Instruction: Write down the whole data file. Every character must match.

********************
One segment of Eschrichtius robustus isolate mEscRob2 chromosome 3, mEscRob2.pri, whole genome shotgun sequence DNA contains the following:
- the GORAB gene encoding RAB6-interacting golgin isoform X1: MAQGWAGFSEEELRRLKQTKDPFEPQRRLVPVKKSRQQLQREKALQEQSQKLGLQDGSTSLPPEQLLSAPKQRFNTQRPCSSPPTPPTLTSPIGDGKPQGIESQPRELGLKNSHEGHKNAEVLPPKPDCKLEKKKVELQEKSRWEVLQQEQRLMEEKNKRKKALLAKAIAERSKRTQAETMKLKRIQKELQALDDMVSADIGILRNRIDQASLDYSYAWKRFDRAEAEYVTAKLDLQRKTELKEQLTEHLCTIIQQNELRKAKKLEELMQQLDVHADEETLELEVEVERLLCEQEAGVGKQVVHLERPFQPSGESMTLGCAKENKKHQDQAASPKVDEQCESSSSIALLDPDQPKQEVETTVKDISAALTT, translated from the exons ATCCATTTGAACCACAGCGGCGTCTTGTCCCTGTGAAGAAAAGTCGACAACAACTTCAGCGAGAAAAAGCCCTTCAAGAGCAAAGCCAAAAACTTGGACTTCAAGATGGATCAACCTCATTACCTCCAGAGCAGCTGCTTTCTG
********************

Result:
One segment of Eschrichtius robustus isolate mEscRob2 chromosome 3, mEscRob2.pri, whole genome shotgun sequence DNA contains the following:
- the GORAB gene encoding RAB6-interacting golgin isoform X1: MAQGWAGFSEEELRRLKQTKDPFEPQRRLVPVKKSRQQLQREKALQEQSQKLGLQDGSTSLPPEQLLSAPKQRFNTQRPCSSPPTPPTLTSPIGDGKPQGIESQPRELGLKNSHEGHKNAEVLPPKPDCKLEKKKVELQEKSRWEVLQQEQRLMEEKNKRKKALLAKAIAERSKRTQAETMKLKRIQKELQALDDMVSADIGILRNRIDQASLDYSYAWKRFDRAEAEYVTAKLDLQRKTELKEQLTEHLCTIIQQNELRKAKKLEELMQQLDVHADEETLELEVEVERLLCEQEAGVGKQVVHLERPFQPSGESMTLGCAKENKKHQDQAASPKVDEQCESSSSIALLDPDQPKQEVETTVKDISAALTT, translated from the exons ATCCATTTGAACCACAGCGGCGTCTTGTCCCTGTGAAGAAAAGTCGACAACAACTTCAGCGAGAAAAAGCCCTTCAAGAGCAAAGCCAAAAACTTGGACTTCAAGATGGATCAACCTCATTACCTCCAGAGCAGCTGCTTTCTG